On the bottom of the page is a speed trace and sometimes a lateral g trace of each car on its flying lap as it progresses through each different-colored section. These actually tell you the most about what's going on. You can figure out cornering speeds, braking ability and even see the points where we shift gears and mark which gear the car's in. Squiggly lateral g profiles also show how well the car has taken a set in a corner. Take the MR2, for example. The line is far more lethargic and erratic than the Elise's because the suspension wasn't stiff enough for the R-compound tires' grip, forcing the car to constantly bite and slip as the soft suspension rolled over and hit the bump stops. The Elise clearly has the lateral g advantage in a dynamic track situation on account of its weight and balance.

So that's the basics. This time we've added some new elements for such a tight battle. We put arrows in to represent each car when they finish each track segment. Side by side means a dead tie, while other sections show one car barely leading. The MR2 is faster in the straights and corner exit, while the Elise will enter a turn faster and eat up the esses better.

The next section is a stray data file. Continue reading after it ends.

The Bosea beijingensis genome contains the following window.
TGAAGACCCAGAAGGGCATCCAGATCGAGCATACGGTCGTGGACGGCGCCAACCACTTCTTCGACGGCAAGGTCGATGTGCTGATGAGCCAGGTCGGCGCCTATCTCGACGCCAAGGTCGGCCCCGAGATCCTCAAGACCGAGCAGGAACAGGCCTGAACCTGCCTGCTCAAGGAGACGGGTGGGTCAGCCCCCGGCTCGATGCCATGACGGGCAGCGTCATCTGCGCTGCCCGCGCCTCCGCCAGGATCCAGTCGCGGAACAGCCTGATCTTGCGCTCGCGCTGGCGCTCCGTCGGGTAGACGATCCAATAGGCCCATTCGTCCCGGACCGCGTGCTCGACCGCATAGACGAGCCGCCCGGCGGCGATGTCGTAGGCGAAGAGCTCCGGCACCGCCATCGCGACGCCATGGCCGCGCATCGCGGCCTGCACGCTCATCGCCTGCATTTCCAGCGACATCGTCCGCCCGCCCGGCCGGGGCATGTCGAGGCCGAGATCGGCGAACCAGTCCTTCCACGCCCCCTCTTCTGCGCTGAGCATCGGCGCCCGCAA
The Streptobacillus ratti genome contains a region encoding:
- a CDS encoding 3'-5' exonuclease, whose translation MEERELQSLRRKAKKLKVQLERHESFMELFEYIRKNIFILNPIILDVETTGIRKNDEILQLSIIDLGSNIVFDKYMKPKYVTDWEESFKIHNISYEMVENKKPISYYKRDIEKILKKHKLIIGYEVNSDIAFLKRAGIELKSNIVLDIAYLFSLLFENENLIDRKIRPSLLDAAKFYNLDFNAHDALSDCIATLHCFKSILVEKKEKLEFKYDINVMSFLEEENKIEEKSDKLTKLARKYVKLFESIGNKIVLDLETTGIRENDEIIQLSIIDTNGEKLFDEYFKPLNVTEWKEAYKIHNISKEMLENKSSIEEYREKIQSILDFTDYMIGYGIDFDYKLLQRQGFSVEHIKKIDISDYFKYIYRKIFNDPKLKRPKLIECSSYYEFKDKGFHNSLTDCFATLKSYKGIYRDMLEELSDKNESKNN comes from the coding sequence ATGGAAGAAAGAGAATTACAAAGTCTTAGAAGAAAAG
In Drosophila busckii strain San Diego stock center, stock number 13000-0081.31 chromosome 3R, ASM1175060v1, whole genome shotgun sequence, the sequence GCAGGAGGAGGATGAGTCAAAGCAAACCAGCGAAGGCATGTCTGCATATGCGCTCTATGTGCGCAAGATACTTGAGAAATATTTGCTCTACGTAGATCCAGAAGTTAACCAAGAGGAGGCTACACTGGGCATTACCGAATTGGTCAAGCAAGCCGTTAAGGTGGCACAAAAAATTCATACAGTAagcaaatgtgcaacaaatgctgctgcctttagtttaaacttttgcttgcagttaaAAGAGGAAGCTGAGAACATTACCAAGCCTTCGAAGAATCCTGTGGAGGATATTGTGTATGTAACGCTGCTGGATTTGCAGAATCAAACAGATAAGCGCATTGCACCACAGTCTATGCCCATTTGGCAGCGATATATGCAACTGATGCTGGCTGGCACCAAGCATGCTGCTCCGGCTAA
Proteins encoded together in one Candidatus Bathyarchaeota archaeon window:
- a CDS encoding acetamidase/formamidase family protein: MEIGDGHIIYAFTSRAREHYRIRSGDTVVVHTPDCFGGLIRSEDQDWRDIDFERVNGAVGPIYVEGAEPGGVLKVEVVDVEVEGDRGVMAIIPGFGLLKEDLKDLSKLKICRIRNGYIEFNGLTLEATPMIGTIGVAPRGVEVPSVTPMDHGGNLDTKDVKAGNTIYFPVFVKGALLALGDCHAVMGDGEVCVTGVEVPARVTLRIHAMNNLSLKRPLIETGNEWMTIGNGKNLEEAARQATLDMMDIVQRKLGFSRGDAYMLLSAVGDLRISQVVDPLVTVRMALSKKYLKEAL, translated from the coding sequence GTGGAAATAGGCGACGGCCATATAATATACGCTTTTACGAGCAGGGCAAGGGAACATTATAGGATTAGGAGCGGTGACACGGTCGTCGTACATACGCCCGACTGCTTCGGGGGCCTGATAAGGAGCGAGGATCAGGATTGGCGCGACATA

Just for visual kicks, we also overlaid the lateral g profile onto the track map. Using the raw data and fancy math, we projected the magnitude of the lateral loads at any given point of the track as a horizontal projection off the driving line, 90 degrees from the direction of travel. The scale is all relative, but it helps to visualize what's going on at any given moment. The areas colored dark orange are where the two cars' lateral loads overlap.

  2007 LOTUS ELISE SPORT PROJECT MR2 SPYDER
Wheel hp 166 216
Wheel torque (lb-ft) 120 188
Weight (lb) 1971 2250
Weight distribution F:R 38:62 43:57
Track, front (in.) 57.3 58.1
Track, rear (in.) 59.3 57.5
Wheelbase (in.) 90.6 96.5
Front wheel size 16x6.5 +45mm 15x7 +38mm
Rear wheel size 17x7.5 +45mm 15x7 +38mm
Front tires 195/50R16 Yokohama A048 LTS 205/50R15 Yokohama A048 M
Rear tires 225/45R17 Yokohama A048 LTS 205/50R15 Yokohama A048 M
PROJECT MR2 SPYDER  
Item Price ($)
2000 Toyota MR2 Spyder* 12,350
205/50R15 A048M tires (x4) 772
15x7 Kosei K1 wheels (x4) 476
Project Mu Type NS brake pads 240
Autopower roll bar 440
Seibon hood and chin spoiler 1000
TRD suspension** 1504
TRD anti-roll bars** 496
TRD flywheel** 496
TRD strut tower braces** 496
TRD subframe braces** 345